Friday 10 August 2012

Steps Through Geological Time

The great curse of being a geologist is never being able to go anywhere near a landscape without wondering (or being asked) about the geology beneath the surface. The great curse of being a teacher is never being able to go anywhere without thinking about whether it could be a learning opportunity.

So Paul rolled his eyes when I pulled off the main road in Derbyshire to head to the National Stone Centre. It was a popular place for my parents to take me on the way to or from Dovedale (which, as it happens, is where we were off to). Now, it's probably about 20 years since I last went there, so I have no idea whether this is a long-standing feature, but I was rather struck by the Geosteps:

From Precambrian at the bottom to Palaeogene at the top, the stones represent half a billion years of British rocks. And of course I'm going to show you (ages are quoted from the literature at the NSC)...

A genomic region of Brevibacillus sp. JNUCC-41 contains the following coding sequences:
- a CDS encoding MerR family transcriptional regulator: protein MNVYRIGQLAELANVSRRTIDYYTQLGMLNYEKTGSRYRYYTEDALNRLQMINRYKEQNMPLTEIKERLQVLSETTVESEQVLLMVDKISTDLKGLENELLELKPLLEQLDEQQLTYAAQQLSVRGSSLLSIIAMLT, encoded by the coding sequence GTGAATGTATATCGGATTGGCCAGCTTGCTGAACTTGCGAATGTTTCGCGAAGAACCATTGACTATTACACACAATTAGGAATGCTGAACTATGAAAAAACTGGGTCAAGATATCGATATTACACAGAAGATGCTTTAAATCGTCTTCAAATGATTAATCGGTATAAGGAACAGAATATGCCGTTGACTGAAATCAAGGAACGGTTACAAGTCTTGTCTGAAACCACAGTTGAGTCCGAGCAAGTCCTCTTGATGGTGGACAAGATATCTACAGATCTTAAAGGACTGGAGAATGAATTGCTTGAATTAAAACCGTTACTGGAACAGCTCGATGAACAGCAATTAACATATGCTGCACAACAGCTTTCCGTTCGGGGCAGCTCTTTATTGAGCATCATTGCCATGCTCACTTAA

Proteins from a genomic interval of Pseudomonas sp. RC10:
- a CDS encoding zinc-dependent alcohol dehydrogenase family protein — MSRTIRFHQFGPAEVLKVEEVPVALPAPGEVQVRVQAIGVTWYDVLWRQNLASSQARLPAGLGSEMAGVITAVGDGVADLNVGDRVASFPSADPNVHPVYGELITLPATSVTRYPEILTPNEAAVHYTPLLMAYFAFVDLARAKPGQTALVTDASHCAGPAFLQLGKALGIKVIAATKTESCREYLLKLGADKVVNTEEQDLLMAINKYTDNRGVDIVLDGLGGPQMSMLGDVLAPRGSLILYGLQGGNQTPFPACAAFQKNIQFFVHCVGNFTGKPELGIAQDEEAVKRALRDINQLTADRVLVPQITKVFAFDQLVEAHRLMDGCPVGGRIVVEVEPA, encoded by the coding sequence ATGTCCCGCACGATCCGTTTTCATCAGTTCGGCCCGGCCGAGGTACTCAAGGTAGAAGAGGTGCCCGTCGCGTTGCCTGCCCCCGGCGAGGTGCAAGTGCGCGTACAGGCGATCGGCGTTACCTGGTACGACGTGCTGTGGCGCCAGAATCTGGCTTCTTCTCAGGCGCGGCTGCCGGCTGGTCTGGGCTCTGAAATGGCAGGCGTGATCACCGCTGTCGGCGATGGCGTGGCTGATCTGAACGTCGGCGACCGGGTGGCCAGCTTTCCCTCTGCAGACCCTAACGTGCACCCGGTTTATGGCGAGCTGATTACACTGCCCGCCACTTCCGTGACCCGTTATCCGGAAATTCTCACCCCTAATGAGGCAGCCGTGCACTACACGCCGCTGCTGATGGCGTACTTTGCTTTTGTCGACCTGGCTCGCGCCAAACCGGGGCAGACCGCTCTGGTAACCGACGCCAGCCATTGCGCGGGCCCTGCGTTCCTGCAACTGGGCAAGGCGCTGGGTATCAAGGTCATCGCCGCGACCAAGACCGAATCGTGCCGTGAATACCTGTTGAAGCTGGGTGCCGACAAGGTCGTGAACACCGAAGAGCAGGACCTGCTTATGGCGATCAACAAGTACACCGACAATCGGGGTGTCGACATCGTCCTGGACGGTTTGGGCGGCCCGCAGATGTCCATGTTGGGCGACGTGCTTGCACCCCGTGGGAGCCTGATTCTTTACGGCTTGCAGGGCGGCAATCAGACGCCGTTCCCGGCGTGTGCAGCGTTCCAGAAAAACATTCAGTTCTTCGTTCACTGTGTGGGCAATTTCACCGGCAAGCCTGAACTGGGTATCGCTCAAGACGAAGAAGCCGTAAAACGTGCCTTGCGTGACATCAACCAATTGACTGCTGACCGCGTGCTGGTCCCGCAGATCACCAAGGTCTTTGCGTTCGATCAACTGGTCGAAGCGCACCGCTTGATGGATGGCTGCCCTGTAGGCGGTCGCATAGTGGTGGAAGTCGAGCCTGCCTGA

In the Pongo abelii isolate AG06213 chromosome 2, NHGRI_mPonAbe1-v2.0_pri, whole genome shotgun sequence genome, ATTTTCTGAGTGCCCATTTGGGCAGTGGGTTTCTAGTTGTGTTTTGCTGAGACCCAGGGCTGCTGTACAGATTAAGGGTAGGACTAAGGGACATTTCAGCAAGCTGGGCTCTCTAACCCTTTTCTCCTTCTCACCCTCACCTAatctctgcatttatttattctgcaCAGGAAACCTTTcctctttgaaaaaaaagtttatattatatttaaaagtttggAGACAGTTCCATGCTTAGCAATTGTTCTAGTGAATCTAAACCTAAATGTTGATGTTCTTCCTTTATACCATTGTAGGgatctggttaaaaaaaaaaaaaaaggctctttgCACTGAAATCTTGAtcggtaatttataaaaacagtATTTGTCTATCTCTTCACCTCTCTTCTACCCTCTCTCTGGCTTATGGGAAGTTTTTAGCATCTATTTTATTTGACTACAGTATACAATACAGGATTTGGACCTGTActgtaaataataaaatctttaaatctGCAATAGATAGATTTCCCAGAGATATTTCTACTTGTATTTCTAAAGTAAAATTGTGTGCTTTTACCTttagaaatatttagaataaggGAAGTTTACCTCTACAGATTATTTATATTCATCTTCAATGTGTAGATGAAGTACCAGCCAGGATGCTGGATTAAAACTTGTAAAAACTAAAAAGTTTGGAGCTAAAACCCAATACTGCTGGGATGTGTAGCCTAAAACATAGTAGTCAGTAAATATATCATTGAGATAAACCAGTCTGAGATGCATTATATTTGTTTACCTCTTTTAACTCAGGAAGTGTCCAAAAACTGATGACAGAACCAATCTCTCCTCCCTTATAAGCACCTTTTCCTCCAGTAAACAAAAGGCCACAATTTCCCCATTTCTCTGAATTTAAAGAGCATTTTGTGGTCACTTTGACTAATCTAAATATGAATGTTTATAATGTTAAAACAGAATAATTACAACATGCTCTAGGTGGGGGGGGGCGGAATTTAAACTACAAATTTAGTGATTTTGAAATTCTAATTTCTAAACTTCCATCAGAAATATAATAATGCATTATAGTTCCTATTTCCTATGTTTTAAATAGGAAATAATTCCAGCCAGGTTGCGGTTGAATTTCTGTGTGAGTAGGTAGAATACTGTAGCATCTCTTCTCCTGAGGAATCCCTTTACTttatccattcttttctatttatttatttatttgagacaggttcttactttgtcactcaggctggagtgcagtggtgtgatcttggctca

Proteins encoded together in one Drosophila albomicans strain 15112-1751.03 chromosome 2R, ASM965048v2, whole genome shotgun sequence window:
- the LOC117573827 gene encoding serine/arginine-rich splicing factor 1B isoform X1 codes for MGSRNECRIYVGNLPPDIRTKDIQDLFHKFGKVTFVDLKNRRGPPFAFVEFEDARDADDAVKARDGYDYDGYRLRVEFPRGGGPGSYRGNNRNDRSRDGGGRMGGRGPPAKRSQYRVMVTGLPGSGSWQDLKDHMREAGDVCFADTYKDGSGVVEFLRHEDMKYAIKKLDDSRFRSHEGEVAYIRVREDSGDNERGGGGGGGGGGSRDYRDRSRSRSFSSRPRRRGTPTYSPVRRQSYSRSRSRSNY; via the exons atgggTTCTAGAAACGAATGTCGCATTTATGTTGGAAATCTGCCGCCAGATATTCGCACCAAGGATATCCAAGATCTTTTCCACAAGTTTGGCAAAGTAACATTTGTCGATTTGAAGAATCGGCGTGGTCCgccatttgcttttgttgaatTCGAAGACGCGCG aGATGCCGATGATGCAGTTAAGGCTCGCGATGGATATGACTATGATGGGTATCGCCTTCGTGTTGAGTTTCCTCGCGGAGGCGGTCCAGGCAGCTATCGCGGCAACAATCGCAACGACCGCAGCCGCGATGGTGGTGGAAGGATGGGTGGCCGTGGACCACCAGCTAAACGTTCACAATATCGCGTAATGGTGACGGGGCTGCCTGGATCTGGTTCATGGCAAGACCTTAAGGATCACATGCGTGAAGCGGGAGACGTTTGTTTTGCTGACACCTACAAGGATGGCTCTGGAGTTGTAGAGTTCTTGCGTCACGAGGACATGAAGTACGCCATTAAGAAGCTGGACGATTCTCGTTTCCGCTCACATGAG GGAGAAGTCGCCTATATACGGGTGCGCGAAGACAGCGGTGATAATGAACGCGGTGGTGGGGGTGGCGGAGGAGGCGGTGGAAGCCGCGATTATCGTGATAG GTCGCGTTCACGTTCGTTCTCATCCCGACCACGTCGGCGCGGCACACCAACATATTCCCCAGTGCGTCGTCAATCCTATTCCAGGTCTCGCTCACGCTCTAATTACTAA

Antrim basalt (58-62Ma) and Portland limestone (146Ma)

Sherwood sandstone (230-240Ma) and Magnesian limestone (256Ma)

Rough Rock gritstone (316Ma) and Bee Low limestone (330Ma)

Much Wenlock limestone (425Ma) and Caradoc granodiorite (463Ma)

Borrowdale Volcanics green slates (453Ma) and Strinds sandstone (550-560Ma)

The ultimate destination, however, was a more intimate encounter with the rocks, as we headed to Dovedale to climb Thorpe Cloud.

It's a cracking ascent up a Carboniferous reef knoll for a hot summer afternoon. But it was a straightforward hike, and Paul even pretended to give a damn when I stopped to show him some crinoid fossils in a lump of scree.

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